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Los Angeles’ Kris Bowers Wins Monk Piano Competition

Monk Institute 25th Anniversary Celebration & Piano Competition Finals; Washington, D.C., Sept. 12, 2011

Kris Bowers
Aretha Franklin onstage at the 25th Anniversary Monk Institute Celebration
2011 Monk piano competition winner Kris Bowers
Jennifer Hudson onstage with Monk Institute 25th Anniversary Year Co-Chair Colin Powell
Herbie Hancock, Kris Bowers and Monk Institute President Tom Carter (from left)

There was a lot of applauding on Monday night at the Kennedy Center’s Eisenhower Theater in Washington, D.C., and a lot worth applauding, including performances by R&B royalty and many jazz A-listers. But there was also a logistical mastery on display that deserved accolades: a lot of people onstage at the same time, somehow making sense and often generating real excitement in an institutional setting. Programming this event, the 25th anniversary gala of the Thelonious Monk Institute and the finals for the 2011 Monk piano competition, amounted to assembling a puzzle containing complex, important pieces like time, celebrity, tradition and genuflection-along with plenty of teleprompter talk about aspiring jazz musicians and hope for the future. But everything fit together nicely.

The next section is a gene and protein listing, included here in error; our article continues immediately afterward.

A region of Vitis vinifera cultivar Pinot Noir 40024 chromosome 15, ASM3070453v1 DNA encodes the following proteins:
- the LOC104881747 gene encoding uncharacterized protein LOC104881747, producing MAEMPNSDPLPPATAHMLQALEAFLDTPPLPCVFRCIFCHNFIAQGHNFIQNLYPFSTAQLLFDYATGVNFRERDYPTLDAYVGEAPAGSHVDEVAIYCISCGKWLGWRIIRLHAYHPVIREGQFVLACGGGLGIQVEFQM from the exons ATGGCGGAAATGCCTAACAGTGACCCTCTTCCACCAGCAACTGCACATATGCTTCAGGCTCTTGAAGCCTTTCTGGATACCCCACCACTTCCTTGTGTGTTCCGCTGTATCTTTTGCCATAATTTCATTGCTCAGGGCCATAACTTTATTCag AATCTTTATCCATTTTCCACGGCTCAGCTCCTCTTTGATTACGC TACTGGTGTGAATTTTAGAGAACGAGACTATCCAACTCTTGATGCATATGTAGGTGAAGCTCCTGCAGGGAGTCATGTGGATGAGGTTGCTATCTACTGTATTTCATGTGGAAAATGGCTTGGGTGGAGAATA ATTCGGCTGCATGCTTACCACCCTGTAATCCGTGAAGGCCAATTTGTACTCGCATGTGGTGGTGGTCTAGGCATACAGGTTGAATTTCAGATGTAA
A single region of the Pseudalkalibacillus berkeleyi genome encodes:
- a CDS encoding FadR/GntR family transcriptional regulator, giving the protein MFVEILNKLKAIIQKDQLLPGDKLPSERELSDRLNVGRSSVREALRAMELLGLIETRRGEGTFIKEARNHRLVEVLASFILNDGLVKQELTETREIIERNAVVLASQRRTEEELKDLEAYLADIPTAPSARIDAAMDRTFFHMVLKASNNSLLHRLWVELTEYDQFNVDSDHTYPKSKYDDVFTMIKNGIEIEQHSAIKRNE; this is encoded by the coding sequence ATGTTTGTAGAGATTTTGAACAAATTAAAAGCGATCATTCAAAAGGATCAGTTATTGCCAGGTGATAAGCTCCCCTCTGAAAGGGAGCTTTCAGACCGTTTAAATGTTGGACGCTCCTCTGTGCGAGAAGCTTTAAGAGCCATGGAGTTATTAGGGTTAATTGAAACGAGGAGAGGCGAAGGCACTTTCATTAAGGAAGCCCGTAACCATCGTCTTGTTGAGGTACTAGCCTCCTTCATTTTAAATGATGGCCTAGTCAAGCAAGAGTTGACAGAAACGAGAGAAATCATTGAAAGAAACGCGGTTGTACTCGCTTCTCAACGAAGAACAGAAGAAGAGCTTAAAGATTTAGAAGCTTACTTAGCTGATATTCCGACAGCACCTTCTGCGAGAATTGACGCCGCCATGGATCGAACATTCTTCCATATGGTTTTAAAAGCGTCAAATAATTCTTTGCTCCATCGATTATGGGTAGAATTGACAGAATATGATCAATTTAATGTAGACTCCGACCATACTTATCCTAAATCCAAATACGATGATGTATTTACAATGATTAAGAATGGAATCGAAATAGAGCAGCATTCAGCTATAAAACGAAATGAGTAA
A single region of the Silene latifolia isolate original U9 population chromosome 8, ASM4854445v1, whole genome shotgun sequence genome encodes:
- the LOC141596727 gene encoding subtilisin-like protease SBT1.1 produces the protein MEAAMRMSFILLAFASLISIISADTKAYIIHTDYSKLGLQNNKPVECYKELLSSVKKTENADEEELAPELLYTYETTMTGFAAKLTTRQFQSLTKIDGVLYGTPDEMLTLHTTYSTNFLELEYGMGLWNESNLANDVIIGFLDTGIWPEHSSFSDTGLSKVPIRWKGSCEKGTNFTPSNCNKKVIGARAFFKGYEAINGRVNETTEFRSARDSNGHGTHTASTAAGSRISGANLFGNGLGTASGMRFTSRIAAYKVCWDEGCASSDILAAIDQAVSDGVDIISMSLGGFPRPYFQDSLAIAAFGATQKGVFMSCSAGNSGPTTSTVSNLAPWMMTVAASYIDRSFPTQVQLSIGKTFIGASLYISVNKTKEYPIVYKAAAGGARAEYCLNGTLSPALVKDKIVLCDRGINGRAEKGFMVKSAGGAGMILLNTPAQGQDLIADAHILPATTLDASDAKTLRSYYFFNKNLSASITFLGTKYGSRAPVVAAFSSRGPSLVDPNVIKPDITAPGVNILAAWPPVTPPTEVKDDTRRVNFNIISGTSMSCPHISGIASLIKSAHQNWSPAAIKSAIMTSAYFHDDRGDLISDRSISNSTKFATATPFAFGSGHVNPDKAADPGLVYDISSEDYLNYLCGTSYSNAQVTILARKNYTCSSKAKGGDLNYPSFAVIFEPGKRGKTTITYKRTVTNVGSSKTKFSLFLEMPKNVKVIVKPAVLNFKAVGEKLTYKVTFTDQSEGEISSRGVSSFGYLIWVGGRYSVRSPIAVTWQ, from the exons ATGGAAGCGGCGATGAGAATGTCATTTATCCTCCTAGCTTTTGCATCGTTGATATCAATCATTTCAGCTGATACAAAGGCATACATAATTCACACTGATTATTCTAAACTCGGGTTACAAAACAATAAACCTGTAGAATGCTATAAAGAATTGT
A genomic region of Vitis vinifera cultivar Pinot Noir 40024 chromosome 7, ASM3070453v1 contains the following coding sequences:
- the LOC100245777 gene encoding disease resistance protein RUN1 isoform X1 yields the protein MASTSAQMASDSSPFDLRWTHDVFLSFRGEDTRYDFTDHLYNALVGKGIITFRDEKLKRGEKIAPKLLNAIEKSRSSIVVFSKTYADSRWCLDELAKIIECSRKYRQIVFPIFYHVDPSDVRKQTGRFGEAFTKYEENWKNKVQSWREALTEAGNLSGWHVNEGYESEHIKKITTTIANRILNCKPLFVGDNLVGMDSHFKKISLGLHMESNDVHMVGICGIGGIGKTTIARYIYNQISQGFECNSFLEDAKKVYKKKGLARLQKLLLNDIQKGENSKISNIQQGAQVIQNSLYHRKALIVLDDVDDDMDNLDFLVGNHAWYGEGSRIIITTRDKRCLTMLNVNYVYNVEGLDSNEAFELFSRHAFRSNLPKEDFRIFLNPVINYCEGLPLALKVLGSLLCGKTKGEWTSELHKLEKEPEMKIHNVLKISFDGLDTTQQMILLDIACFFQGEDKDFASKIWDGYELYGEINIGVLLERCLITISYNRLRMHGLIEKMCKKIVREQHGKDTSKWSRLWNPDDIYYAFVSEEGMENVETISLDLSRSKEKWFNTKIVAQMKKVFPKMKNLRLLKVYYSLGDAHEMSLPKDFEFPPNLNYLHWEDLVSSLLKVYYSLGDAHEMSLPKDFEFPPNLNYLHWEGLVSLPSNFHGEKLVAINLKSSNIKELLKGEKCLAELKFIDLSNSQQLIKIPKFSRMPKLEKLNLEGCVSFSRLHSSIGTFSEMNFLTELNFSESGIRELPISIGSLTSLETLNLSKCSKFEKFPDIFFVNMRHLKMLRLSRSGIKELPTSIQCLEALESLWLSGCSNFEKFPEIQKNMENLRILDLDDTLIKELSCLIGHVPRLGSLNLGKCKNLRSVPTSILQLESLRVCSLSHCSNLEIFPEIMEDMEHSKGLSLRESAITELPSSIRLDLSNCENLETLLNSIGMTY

The annual Monk gala program is always a tricky organizational proposition, but it’s rarely handled with such tact. (I remember one particular closing all-star jam in past years that began as a blues and devolved into a train wreck.) There is a lot to do and a high-profile audience to do it for, with people like co-chairs Colin Powell and Madeleine Albright and many executives. Ostensibly, the most important order of business is the competition, and here it didn’t disappoint. A panel of Herbie Hancock, Renee Rosnes, Danilo Pérez, Jason Moran and Ellis Marsalis culled the three finalists from an imposing group of 12 semi-finalists the day prior, and were again on-hand to choose the winner. Miami native Emmet Cohen, who earned third place, arrived with space and clarity on a ballad and followed with Kenny Dorham’s tastefully grooving and swinging “Short Story”; Southern California’s Joshua White, second place, took on Monk’s “Criss Cross” as well as “Darn That Dream”; and Los Angeles native Kris Bowers, the victor and recipient of a Concord label contract and a $25,000 scholarship, included as his Monk obligation “Shuffle Boil.”

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